This knowledge, such as written procedures, guidelines, and troubleshooting manuals, can be easily expressed and documented. Explicit knowledge can be shared and stored in various formats like documents, videos, and databases.


Assessing Team Expertise and Knowledge Gaps

To determine which knowledge areas to focus on, start by assessing the current expertise of your team members and identifying knowledge gaps. This assessment can be done through:


Skill inventories

Create a list of essential skills and knowledge areas relevant to your help desk operations. Then, ask your team members to self-assess their expertise in these areas and identify gaps. Below is an example of such a matrix and a template if you wish to adapt it.

An IT skills matrix example

Performance reviews

Analyse past performance reviews and feedback to identify areas where team members may need additional knowledge or training.


Incident analysis

Review recent help desk tickets to identify recurring issues, areas of difficulty, or cases that took longer to resolve. These areas may indicate gaps in team knowledge.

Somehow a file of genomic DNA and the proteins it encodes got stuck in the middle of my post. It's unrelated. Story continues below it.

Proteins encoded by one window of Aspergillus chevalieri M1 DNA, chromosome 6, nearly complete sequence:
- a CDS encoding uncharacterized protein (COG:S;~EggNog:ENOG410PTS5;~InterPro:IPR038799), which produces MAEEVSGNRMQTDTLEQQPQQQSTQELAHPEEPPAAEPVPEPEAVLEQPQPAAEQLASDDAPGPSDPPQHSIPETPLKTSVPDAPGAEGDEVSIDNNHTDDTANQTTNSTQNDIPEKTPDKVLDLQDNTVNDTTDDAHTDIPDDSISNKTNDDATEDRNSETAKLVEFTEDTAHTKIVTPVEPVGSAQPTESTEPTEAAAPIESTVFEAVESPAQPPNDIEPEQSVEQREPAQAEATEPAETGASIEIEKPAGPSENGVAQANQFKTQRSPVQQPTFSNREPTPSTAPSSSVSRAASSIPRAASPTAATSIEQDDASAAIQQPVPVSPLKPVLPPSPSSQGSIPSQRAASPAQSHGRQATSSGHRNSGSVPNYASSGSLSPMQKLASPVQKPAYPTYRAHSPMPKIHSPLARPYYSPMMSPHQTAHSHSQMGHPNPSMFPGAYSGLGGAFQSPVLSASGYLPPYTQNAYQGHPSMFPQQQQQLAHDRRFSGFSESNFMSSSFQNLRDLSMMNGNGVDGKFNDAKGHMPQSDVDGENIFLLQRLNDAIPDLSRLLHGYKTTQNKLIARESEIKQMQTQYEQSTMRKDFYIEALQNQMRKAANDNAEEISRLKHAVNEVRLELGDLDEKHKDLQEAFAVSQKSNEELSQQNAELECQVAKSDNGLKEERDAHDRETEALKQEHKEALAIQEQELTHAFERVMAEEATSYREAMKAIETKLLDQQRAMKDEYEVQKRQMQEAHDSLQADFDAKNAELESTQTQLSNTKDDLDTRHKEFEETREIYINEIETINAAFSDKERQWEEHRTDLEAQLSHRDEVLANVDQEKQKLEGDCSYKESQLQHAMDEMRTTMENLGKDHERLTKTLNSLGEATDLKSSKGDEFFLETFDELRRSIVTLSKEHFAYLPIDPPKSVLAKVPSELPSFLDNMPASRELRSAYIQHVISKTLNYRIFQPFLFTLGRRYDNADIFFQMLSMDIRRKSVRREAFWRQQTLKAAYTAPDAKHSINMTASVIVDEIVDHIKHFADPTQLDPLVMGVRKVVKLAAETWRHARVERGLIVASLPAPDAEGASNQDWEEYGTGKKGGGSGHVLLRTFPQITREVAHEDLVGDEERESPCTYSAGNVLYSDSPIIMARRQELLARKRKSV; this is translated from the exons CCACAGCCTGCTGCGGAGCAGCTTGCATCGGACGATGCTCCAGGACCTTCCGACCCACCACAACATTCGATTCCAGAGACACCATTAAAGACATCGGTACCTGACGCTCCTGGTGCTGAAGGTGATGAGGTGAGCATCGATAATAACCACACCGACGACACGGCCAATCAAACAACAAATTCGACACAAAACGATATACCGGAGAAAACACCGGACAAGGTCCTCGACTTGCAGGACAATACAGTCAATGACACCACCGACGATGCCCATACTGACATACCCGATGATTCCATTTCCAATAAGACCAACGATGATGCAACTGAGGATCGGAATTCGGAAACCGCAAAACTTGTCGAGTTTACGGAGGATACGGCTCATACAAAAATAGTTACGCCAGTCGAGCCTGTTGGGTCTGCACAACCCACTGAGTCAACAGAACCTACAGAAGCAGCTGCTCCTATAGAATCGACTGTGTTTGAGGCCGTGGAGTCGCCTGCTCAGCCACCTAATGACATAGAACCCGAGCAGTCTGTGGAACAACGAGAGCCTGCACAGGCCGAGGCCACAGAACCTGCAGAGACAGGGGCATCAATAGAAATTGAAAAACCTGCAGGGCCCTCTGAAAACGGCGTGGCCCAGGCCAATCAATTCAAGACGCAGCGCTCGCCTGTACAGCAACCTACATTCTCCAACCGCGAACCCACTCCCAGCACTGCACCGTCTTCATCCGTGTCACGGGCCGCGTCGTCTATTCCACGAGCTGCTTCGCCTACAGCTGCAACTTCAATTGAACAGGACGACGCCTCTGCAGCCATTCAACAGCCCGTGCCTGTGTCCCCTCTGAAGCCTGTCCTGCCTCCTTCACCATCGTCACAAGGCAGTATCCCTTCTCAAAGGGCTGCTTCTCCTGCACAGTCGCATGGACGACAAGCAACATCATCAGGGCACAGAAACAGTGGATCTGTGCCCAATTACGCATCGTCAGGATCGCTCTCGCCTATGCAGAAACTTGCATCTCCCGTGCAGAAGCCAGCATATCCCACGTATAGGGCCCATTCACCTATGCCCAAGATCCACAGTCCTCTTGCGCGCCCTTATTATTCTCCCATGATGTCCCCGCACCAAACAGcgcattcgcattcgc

Prioritising Knowledge Areas for Capture and Sharing

Once you've identified the critical knowledge areas and potential gaps, prioritise them based on their importance to your operations and potential impact on customer satisfaction. Factors to consider when prioritising knowledge areas include:

  • Frequency of use: Focus on the knowledge your team most commonly needs or utilises.

  • Difficulty level: Prioritise knowledge that is challenging to acquire or requires significant experience to master.

  • Impact on customer satisfaction: Prioritise knowledge areas directly influencing customer satisfaction, such as troubleshooting common issues or handling complex customer interactions.

Focusing on high-priority knowledge areas will maximise the benefits of your knowledge management initiatives and improve your help desk's overall performance.


Knowledge Capture Techniques

Some ideas on techniques that can help you effectively capture both tacit and explicit knowledge:

Documentation of Procedures and Best Practices


a folder